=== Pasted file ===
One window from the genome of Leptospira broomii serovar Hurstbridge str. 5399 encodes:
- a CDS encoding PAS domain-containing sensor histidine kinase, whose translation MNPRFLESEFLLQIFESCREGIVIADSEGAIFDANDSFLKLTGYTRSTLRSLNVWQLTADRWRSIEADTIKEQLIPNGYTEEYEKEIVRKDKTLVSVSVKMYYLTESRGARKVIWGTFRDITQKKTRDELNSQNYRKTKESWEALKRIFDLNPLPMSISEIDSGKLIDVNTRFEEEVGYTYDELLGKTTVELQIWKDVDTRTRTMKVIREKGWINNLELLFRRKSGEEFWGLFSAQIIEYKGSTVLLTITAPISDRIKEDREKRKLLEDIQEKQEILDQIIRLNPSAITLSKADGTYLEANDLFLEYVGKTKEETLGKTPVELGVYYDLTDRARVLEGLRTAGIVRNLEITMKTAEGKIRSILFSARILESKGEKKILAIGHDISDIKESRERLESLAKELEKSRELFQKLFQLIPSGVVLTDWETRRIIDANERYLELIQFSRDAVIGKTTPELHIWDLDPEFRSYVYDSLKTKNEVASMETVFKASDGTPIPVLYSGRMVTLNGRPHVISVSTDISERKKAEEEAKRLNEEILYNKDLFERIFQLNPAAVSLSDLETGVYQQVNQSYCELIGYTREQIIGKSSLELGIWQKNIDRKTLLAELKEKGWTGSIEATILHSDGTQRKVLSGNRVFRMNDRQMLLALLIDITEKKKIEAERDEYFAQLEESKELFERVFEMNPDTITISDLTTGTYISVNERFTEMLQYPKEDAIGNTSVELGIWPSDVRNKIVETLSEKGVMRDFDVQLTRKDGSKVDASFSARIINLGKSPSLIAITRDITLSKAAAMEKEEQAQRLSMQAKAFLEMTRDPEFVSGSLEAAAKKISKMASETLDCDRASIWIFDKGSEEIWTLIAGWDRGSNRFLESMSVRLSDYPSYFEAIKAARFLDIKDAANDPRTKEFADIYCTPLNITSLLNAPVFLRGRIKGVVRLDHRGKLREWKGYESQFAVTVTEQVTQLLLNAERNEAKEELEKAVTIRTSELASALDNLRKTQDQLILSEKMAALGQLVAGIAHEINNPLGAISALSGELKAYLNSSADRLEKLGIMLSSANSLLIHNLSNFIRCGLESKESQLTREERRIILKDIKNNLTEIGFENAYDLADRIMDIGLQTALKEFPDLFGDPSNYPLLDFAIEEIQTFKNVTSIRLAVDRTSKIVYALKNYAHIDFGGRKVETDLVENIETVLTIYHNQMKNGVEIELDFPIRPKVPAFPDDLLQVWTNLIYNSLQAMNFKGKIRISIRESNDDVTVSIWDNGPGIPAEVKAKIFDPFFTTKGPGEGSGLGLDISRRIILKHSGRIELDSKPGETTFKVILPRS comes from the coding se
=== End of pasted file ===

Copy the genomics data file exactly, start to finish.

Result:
One window from the genome of Leptospira broomii serovar Hurstbridge str. 5399 encodes:
- a CDS encoding PAS domain-containing sensor histidine kinase, whose translation MNPRFLESEFLLQIFESCREGIVIADSEGAIFDANDSFLKLTGYTRSTLRSLNVWQLTADRWRSIEADTIKEQLIPNGYTEEYEKEIVRKDKTLVSVSVKMYYLTESRGARKVIWGTFRDITQKKTRDELNSQNYRKTKESWEALKRIFDLNPLPMSISEIDSGKLIDVNTRFEEEVGYTYDELLGKTTVELQIWKDVDTRTRTMKVIREKGWINNLELLFRRKSGEEFWGLFSAQIIEYKGSTVLLTITAPISDRIKEDREKRKLLEDIQEKQEILDQIIRLNPSAITLSKADGTYLEANDLFLEYVGKTKEETLGKTPVELGVYYDLTDRARVLEGLRTAGIVRNLEITMKTAEGKIRSILFSARILESKGEKKILAIGHDISDIKESRERLESLAKELEKSRELFQKLFQLIPSGVVLTDWETRRIIDANERYLELIQFSRDAVIGKTTPELHIWDLDPEFRSYVYDSLKTKNEVASMETVFKASDGTPIPVLYSGRMVTLNGRPHVISVSTDISERKKAEEEAKRLNEEILYNKDLFERIFQLNPAAVSLSDLETGVYQQVNQSYCELIGYTREQIIGKSSLELGIWQKNIDRKTLLAELKEKGWTGSIEATILHSDGTQRKVLSGNRVFRMNDRQMLLALLIDITEKKKIEAERDEYFAQLEESKELFERVFEMNPDTITISDLTTGTYISVNERFTEMLQYPKEDAIGNTSVELGIWPSDVRNKIVETLSEKGVMRDFDVQLTRKDGSKVDASFSARIINLGKSPSLIAITRDITLSKAAAMEKEEQAQRLSMQAKAFLEMTRDPEFVSGSLEAAAKKISKMASETLDCDRASIWIFDKGSEEIWTLIAGWDRGSNRFLESMSVRLSDYPSYFEAIKAARFLDIKDAANDPRTKEFADIYCTPLNITSLLNAPVFLRGRIKGVVRLDHRGKLREWKGYESQFAVTVTEQVTQLLLNAERNEAKEELEKAVTIRTSELASALDNLRKTQDQLILSEKMAALGQLVAGIAHEINNPLGAISALSGELKAYLNSSADRLEKLGIMLSSANSLLIHNLSNFIRCGLESKESQLTREERRIILKDIKNNLTEIGFENAYDLADRIMDIGLQTALKEFPDLFGDPSNYPLLDFAIEEIQTFKNVTSIRLAVDRTSKIVYALKNYAHIDFGGRKVETDLVENIETVLTIYHNQMKNGVEIELDFPIRPKVPAFPDDLLQVWTNLIYNSLQAMNFKGKIRISIRESNDDVTVSIWDNGPGIPAEVKAKIFDPFFTTKGPGEGSGLGLDISRRIILKHSGRIELDSKPGETTFKVILPRS comes from the coding se